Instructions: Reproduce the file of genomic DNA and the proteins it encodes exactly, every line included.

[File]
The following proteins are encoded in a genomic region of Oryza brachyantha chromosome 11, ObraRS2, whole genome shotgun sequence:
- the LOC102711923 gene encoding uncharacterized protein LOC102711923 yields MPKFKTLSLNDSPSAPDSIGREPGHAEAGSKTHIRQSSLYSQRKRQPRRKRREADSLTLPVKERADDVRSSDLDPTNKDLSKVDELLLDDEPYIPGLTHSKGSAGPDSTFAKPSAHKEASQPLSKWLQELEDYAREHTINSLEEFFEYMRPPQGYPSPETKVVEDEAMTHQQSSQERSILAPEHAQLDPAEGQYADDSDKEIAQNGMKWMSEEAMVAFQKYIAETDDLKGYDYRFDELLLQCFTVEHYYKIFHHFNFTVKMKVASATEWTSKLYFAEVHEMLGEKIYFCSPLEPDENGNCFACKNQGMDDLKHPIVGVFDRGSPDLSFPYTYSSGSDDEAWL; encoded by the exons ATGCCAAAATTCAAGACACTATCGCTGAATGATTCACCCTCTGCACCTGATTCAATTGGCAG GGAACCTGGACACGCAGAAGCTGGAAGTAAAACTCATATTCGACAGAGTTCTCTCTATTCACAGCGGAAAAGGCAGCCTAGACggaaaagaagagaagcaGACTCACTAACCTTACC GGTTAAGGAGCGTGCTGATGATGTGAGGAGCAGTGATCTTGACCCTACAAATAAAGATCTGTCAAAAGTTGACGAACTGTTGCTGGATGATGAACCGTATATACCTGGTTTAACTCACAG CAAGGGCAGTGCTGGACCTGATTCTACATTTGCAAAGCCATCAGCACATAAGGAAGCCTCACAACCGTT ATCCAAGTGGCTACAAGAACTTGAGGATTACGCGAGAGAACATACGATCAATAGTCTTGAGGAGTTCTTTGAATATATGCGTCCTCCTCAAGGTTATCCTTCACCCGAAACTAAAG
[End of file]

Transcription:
The following proteins are encoded in a genomic region of Oryza brachyantha chromosome 11, ObraRS2, whole genome shotgun sequence:
- the LOC102711923 gene encoding uncharacterized protein LOC102711923 yields MPKFKTLSLNDSPSAPDSIGREPGHAEAGSKTHIRQSSLYSQRKRQPRRKRREADSLTLPVKERADDVRSSDLDPTNKDLSKVDELLLDDEPYIPGLTHSKGSAGPDSTFAKPSAHKEASQPLSKWLQELEDYAREHTINSLEEFFEYMRPPQGYPSPETKVVEDEAMTHQQSSQERSILAPEHAQLDPAEGQYADDSDKEIAQNGMKWMSEEAMVAFQKYIAETDDLKGYDYRFDELLLQCFTVEHYYKIFHHFNFTVKMKVASATEWTSKLYFAEVHEMLGEKIYFCSPLEPDENGNCFACKNQGMDDLKHPIVGVFDRGSPDLSFPYTYSSGSDDEAWL; encoded by the exons ATGCCAAAATTCAAGACACTATCGCTGAATGATTCACCCTCTGCACCTGATTCAATTGGCAG GGAACCTGGACACGCAGAAGCTGGAAGTAAAACTCATATTCGACAGAGTTCTCTCTATTCACAGCGGAAAAGGCAGCCTAGACggaaaagaagagaagcaGACTCACTAACCTTACC GGTTAAGGAGCGTGCTGATGATGTGAGGAGCAGTGATCTTGACCCTACAAATAAAGATCTGTCAAAAGTTGACGAACTGTTGCTGGATGATGAACCGTATATACCTGGTTTAACTCACAG CAAGGGCAGTGCTGGACCTGATTCTACATTTGCAAAGCCATCAGCACATAAGGAAGCCTCACAACCGTT ATCCAAGTGGCTACAAGAACTTGAGGATTACGCGAGAGAACATACGATCAATAGTCTTGAGGAGTTCTTTGAATATATGCGTCCTCCTCAAGGTTATCCTTCACCCGAAACTAAAG